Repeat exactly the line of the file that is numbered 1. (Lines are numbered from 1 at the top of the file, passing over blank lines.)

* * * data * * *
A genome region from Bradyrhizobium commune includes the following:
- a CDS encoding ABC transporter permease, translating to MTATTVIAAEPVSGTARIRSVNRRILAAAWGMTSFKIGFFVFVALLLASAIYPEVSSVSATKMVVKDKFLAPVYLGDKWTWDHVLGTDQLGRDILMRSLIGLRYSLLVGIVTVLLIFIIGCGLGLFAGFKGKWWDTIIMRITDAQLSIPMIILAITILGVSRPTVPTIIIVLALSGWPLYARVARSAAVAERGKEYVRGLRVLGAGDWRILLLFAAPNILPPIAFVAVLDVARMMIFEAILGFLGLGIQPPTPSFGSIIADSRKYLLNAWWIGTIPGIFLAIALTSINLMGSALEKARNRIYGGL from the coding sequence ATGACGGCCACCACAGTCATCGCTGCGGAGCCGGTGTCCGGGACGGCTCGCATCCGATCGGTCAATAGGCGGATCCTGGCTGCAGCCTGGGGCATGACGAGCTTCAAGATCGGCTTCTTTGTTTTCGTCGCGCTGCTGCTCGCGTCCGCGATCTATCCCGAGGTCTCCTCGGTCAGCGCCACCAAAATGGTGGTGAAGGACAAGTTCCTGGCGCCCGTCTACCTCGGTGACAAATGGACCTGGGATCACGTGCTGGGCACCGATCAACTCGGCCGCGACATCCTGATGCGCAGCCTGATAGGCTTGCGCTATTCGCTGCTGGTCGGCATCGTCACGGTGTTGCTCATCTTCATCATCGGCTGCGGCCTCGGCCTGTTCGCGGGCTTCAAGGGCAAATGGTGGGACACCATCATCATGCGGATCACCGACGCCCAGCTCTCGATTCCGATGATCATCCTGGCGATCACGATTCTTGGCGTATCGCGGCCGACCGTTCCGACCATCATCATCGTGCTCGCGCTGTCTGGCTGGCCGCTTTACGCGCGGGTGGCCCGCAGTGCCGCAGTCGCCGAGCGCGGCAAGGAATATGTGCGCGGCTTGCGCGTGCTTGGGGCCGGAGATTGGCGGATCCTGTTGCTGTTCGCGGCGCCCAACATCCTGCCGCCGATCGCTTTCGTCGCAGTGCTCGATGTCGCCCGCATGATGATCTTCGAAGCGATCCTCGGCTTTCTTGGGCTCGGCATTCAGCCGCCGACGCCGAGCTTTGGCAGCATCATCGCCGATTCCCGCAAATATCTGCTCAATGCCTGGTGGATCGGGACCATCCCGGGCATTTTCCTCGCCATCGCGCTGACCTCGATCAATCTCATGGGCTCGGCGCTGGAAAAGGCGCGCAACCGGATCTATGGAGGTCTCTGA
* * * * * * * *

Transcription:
A genome region from Bradyrhizobium commune includes the following: